By David Flin
England versus Germany, 25th December, 1914. Arguably the most famous football match in history, and no-one knows for sure what the score was.
It was part of the famous Christmas Truce during the First World War. It was even referenced by Blackadder in Blackadder Goes Forth:
Baldrick: “Remember the football match?” Blackadder: “Remember it? How could I forget it? I was never offside. I could not believe that decision.”
So, what actually happened?
First, it’s clear that there was no single football match. There are several reports of soldiers from either side taking a football, or an extemporised football (such as an empty bully-beef tin), and kick-about games hastily arranged. These generally involved soldiers from one unit, with others joining in. For the most part, they tended to start as either British or German games, although it was common enough for anyone who wanted to join in to do so. Private Ernie Williams of the Cheshire Regiment recalled his memories after the war.
“A ball appeared from somewhere. I don’t know where, but it came from their side. They made up some goals and one fellow went in goal and then it was just a general kickabout. I should think there were about a couple of hundred taking part. I had a go at the ball. I was pretty good then, at 19. Everybody seemed to be enjoying themselves. There was no sort of ill-will between us. There was no referee and no score, no tally at all. It was simply a melee.”
Lieutenant Johannes Niemann of the 133rd Royal Saxon Regiment, described his experiences.
“The mist was slow to clear, and suddenly my orderly threw himself into my dugout to say that both the German and Scottish soldiers had come out of their trenches and were fraternising along the front. I grabbed my binoculars and looking cautiously saw the incredible sight of our soldiers exchanging cigarettes, schnapps, and chocolate with the enemy. Later, a Scottish soldier appeared with a football which seemed to come from nowhere, and a few minutes later a real football match got underway. The Scots marked their goalmouth with their strange caps, and we did the same with ours. It was far from easy to play on the frozen ground, but we continued, keeping rigorously to the rules, despite the fact that it only lasted an hour and we had no referee. A great many of the passes went wide, but all the amateur footballers, although they must have been very tired, played with huge enthusiasm.
Niemann also found the novelty of getting to know their kilted opposition was equal to the novelty of playing football with them in No-Man’s Land.
“Us Germans really roared when a gust of wind revealed that the Scots wore no drawers under their kilts – and hooted and whistled every time they caught an impudent glimpse of a posterior belonging to one of ‘yesterday’s enemies’. But after an hour’s play, when our Commanding Officer heard about it, he sent an order that we must put a stop to it. A little later, we drifted back to our trenches, and the fraternisation stopped.”
This was only one of many such games that took place up and down the line. Most of the games were informal kickabouts, but there seem to have been at least four more formal attempts. A sergeant in the Argyll and Sutherland Highlanders recorded that a game against the Germans was played between the trenches and, according to a letter home published in the Glasgow News on 2 January, the Scots “won easily by 4-1”.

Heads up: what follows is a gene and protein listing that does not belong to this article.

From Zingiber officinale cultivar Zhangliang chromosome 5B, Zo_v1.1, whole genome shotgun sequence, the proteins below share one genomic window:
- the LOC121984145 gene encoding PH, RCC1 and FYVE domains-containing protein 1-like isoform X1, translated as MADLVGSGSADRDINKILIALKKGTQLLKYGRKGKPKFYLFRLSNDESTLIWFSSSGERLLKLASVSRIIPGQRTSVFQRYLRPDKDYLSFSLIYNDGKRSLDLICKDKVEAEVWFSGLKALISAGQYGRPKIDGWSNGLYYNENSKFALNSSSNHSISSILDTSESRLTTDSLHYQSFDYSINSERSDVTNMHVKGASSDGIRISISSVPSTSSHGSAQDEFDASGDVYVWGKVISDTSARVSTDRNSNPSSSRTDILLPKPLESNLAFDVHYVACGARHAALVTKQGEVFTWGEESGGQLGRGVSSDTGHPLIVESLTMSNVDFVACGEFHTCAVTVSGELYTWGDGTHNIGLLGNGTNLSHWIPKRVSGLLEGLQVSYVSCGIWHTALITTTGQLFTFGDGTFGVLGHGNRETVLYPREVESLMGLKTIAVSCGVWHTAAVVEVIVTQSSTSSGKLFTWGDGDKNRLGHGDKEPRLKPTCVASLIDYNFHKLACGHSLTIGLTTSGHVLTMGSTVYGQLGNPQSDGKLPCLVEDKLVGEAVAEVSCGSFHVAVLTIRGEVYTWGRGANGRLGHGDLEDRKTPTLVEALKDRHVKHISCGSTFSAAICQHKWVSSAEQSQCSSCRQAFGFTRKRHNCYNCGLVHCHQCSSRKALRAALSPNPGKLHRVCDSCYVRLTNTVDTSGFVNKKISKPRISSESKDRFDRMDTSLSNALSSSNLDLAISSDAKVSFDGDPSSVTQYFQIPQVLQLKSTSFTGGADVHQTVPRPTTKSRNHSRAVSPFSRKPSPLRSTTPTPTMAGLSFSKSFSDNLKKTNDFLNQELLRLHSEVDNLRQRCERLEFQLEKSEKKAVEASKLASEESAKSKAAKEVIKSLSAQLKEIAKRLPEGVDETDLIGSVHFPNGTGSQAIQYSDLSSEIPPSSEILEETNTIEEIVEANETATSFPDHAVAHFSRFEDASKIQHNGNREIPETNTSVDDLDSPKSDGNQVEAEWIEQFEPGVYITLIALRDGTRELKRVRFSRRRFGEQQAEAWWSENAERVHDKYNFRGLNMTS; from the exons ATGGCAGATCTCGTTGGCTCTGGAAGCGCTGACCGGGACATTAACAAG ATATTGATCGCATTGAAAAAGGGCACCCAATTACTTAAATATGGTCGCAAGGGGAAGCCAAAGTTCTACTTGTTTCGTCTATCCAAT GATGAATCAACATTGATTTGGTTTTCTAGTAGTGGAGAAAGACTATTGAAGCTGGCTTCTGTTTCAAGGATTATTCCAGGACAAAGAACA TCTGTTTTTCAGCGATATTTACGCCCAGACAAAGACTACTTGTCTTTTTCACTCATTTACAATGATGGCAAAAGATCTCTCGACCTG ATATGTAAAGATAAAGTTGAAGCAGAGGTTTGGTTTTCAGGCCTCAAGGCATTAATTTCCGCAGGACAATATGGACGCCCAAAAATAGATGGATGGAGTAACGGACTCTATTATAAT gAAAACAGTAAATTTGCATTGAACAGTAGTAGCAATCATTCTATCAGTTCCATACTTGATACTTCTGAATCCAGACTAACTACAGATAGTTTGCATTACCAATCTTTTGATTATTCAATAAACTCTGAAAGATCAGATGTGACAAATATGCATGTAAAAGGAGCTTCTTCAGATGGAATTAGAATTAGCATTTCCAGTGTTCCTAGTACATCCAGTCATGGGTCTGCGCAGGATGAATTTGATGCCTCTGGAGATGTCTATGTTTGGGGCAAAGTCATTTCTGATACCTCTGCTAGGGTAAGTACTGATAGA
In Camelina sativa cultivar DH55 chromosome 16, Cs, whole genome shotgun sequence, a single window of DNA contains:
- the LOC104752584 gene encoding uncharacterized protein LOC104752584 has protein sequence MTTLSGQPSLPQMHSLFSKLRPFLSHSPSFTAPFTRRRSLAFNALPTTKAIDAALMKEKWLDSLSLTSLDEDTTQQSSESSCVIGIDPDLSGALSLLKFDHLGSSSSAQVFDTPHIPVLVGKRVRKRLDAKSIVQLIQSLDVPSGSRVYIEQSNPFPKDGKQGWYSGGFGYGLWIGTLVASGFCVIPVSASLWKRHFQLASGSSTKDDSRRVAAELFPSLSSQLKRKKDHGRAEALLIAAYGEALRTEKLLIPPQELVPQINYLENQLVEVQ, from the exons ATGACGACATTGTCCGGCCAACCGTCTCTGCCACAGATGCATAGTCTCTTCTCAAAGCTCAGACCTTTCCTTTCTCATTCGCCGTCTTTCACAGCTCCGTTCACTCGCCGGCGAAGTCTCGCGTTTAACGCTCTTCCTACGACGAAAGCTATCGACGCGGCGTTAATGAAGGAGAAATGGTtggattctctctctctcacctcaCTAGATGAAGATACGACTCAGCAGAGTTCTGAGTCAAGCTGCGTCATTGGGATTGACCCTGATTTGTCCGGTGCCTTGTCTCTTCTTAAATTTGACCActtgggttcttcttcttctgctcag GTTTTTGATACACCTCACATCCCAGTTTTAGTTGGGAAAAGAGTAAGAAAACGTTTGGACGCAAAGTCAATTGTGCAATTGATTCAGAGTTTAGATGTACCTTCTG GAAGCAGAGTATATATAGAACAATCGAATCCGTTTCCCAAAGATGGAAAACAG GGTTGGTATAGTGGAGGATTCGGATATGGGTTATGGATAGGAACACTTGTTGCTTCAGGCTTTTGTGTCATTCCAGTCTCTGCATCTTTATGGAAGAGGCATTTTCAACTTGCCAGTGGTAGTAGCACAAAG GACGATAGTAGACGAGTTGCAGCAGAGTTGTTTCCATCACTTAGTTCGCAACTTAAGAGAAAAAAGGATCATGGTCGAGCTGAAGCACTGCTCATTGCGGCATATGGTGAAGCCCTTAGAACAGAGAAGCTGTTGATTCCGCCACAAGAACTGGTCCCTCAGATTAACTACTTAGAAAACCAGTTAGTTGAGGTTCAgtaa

Lieutenant Albert Wynn of the Royal Field Artillery wrote of a match against a German team of Hanoverians that was played near Ypres, and that the game ended in a draw. According to the regimental history of the Lancashire Fusiliers, the regiment used a ration-tin ball against German opponents, and lost 3-2.
The most detailed story comes from the War History of the 133rd Royal Saxon Regiment. According to this, the match emerged from the “droll scene of Tommy und Fritz chasing hares that emerged from under cabbages between the lines”, and then producing a ball to kick about. “Eventually, this developed into a regulation football match with caps casually laid out as goals. The frozen ground was no great matter. Then we organised each side into teams, lining up in motley rows, the football in the centre. The game ended 3-2 for Fritz.”
It is difficult to say exactly what happened during this game between Saxons and Scots. Several reports of the game were written long after the event, and often draw on other accounts, and are unreliable as far as details are concerned. It’s clear that there was a match here, and that it was more or less regulation, albeit somewhat ad-hoc.
In a curious footnote, the British poet Robert Graves wrote an account of the match in a story published in 1962. As historical evidence, it is slight, being written nearly 50 years after the event by someone who, while they were a war veteran, wasn’t at the scene of the original incident. Nonetheless, it has become more or less the accepted version, written in to the mythology of the Christmas Truce. In Graves’ version, the score remains 3-2 to the Germans, but he adds a flourish to the tale. He said: “The Reverend Jolly, our padre, acted as referee with too much Christian charity. Their outside left shot the deciding goal, but he was miles offside, and admitted it as soon as the whistle went.”
I rather like to imagine that there was a Saxon equivalent of Blackadder, who, when asked by the Saxon equivalent of Baldrick if he remembered the football match, replied: “Remember it? How could I forget it? I was miles offside. I could not believe that decision.”
David Flin is the author of the SLP books How to Write Alternate History, Six East End Boys, Tales from Section D, The Return of King Arthur and Other Alternate Myths, and Bring Me My Bow